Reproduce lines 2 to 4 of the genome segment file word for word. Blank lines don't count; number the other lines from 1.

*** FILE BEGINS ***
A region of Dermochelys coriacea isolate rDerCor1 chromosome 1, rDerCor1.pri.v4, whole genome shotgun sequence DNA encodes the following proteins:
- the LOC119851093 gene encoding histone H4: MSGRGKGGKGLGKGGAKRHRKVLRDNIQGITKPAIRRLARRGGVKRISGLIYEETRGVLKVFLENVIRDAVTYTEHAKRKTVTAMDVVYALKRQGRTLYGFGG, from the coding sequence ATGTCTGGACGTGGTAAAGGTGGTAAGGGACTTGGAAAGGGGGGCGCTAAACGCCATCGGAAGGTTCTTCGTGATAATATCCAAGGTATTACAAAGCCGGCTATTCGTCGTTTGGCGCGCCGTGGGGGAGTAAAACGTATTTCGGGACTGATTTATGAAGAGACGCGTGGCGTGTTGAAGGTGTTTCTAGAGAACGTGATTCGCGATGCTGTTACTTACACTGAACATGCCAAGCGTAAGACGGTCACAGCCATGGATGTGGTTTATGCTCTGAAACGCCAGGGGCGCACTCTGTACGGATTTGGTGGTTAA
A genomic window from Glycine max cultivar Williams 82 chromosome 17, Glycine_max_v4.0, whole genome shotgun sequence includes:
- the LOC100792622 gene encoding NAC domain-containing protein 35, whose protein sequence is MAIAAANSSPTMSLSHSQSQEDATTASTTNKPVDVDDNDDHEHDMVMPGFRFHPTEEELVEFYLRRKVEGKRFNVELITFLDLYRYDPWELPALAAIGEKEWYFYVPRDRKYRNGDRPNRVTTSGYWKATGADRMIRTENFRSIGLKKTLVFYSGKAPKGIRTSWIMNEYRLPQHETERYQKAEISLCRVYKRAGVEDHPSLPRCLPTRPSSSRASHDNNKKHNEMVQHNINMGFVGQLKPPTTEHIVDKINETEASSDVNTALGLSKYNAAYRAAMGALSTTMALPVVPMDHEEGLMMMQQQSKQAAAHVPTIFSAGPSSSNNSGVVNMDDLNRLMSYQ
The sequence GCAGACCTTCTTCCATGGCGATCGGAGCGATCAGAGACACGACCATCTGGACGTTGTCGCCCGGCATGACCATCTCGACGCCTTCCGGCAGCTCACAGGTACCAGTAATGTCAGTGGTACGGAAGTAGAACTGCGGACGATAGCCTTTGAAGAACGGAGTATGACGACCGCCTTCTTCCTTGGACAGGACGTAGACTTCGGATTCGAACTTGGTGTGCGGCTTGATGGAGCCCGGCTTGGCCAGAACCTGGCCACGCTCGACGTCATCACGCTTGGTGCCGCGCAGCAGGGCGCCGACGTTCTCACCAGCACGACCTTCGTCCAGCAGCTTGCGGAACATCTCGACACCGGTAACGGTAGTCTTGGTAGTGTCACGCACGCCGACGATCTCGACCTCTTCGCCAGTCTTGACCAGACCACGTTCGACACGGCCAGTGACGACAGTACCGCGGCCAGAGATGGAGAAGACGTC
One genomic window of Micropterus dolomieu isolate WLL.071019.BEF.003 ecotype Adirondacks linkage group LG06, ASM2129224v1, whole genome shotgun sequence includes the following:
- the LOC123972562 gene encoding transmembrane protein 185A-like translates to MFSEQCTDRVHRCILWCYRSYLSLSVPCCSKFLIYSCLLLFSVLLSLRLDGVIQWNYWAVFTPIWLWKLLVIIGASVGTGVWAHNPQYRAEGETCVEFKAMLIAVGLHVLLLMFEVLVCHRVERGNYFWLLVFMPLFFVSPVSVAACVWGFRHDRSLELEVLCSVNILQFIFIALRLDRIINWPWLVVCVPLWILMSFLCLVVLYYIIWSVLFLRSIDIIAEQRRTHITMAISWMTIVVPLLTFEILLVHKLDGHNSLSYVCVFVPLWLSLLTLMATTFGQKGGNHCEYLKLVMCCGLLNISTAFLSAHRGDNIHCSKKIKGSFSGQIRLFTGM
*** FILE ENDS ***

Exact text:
- the LOC119851093 gene encoding histone H4: MSGRGKGGKGLGKGGAKRHRKVLRDNIQGITKPAIRRLARRGGVKRISGLIYEETRGVLKVFLENVIRDAVTYTEHAKRKTVTAMDVVYALKRQGRTLYGFGG, from the coding sequence ATGTCTGGACGTGGTAAAGGTGGTAAGGGACTTGGAAAGGGGGGCGCTAAACGCCATCGGAAGGTTCTTCGTGATAATATCCAAGGTATTACAAAGCCGGCTATTCGTCGTTTGGCGCGCCGTGGGGGAGTAAAACGTATTTCGGGACTGATTTATGAAGAGACGCGTGGCGTGTTGAAGGTGTTTCTAGAGAACGTGATTCGCGATGCTGTTACTTACACTGAACATGCCAAGCGTAAGACGGTCACAGCCATGGATGTGGTTTATGCTCTGAAACGCCAGGGGCGCACTCTGTACGGATTTGGTGGTTAA
A genomic window from Glycine max cultivar Williams 82 chromosome 17, Glycine_max_v4.0, whole genome shotgun sequence includes:
- the LOC100792622 gene encoding NAC domain-containing protein 35, whose protein sequence is MAIAAANSSPTMSLSHSQSQEDATTASTTNKPVDVDDNDDHEHDMVMPGFRFHPTEEELVEFYLRRKVEGKRFNVELITFLDLYRYDPWELPALAAIGEKEWYFYVPRDRKYRNGDRPNRVTTSGYWKATGADRMIRTENFRSIGLKKTLVFYSGKAPKGIRTSWIMNEYRLPQHETERYQKAEISLCRVYKRAGVEDHPSLPRCLPTRPSSSRASHDNNKKHNEMVQHNINMGFVGQLKPPTTEHIVDKINETEASSDVNTALGLSKYNAAYRAAMGALSTTMALPVVPMDHEEGLMMMQQQSKQAAAHVPTIFSAGPSSSNNSGVVNMDDLNRLMSYQ